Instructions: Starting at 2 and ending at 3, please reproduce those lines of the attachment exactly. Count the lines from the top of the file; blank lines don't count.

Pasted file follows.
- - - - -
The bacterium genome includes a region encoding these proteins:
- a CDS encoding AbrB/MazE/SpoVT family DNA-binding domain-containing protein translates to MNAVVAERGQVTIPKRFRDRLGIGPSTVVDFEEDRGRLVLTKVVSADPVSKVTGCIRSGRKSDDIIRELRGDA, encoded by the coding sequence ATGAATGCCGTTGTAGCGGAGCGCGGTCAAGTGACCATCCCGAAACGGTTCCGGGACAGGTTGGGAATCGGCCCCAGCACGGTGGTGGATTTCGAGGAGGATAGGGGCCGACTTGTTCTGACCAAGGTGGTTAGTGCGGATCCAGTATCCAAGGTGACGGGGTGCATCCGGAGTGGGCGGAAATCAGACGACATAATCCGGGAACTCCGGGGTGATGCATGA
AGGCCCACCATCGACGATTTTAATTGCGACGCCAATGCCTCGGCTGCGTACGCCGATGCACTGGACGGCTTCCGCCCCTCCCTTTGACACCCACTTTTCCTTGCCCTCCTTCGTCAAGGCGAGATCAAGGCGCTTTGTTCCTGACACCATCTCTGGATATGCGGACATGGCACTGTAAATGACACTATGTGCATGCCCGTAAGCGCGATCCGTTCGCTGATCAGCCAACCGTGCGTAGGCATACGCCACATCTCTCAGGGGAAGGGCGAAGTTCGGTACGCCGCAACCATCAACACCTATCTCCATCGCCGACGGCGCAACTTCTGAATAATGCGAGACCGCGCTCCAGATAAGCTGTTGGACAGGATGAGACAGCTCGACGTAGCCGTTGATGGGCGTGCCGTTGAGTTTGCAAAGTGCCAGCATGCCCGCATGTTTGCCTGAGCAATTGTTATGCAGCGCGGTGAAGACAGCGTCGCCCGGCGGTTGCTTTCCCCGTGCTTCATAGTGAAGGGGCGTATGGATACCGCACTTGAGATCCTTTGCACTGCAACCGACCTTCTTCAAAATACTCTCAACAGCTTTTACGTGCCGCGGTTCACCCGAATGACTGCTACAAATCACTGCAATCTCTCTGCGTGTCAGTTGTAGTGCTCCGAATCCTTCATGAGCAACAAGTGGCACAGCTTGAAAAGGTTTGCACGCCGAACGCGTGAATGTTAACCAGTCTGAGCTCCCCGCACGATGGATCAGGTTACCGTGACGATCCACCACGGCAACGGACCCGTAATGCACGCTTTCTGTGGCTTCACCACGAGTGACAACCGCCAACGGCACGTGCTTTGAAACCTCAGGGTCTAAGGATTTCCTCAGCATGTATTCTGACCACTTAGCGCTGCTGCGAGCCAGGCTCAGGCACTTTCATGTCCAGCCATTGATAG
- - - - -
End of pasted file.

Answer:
- a CDS encoding AbrB/MazE/SpoVT family DNA-binding domain-containing protein translates to MNAVVAERGQVTIPKRFRDRLGIGPSTVVDFEEDRGRLVLTKVVSADPVSKVTGCIRSGRKSDDIIRELRGDA, encoded by the coding sequence ATGAATGCCGTTGTAGCGGAGCGCGGTCAAGTGACCATCCCGAAACGGTTCCGGGACAGGTTGGGAATCGGCCCCAGCACGGTGGTGGATTTCGAGGAGGATAGGGGCCGACTTGTTCTGACCAAGGTGGTTAGTGCGGATCCAGTATCCAAGGTGACGGGGTGCATCCGGAGTGGGCGGAAATCAGACGACATAATCCGGGAACTCCGGGGTGATGCATGA
AGGCCCACCATCGACGATTTTAATTGCGACGCCAATGCCTCGGCTGCGTACGCCGATGCACTGGACGGCTTCCGCCCCTCCCTTTGACACCCACTTTTCCTTGCCCTCCTTCGTCAAGGCGAGATCAAGGCGCTTTGTTCCTGACACCATCTCTGGATATGCGGACATGGCACTGTAAATGACACTATGTGCATGCCCGTAAGCGCGATCCGTTCGCTGATCAGCCAACCGTGCGTAGGCATACGCCACATCTCTCAGGGGAAGGGCGAAGTTCGGTACGCCGCAACCATCAACACCTATCTCCATCGCCGACGGCGCAACTTCTGAATAATGCGAGACCGCGCTCCAGATAAGCTGTTGGACAGGATGAGACAGCTCGACGTAGCCGTTGATGGGCGTGCCGTTGAGTTTGCAAAGTGCCAGCATGCCCGCATGTTTGCCTGAGCAATTGTTATGCAGCGCGGTGAAGACAGCGTCGCCCGGCGGTTGCTTTCCCCGTGCTTCATAGTGAAGGGGCGTATGGATACCGCACTTGAGATCCTTTGCACTGCAACCGACCTTCTTCAAAATACTCTCAACAGCTTTTACGTGCCGCGGTTCACCCGAATGACTGCTACAAATCACTGCAATCTCTCTGCGTGTCAGTTGTAGTGCTCCGAATCCTTCATGAGCAACAAGTGGCACAGCTTGAAAAGGTTTGCACGCCGAACGCGTGAATGTTAACCAGTCTGAGCTCCCCGCACGATGGATCAGGTTACCGTGACGATCCACCACGGCAACGGACCCGTAATGCACGCTTTCTGTGGCTTCACCACGAGTGACAACCGCCAACGGCACGTGCTTTGAAACCTCAGGGTCTAAGGATTTCCTCAGCATGTATTCTGACCACTTAGCGCTGCTGCGAGCCAGGCTCAGGCACTTTCATGTCCAGCCATTGATAG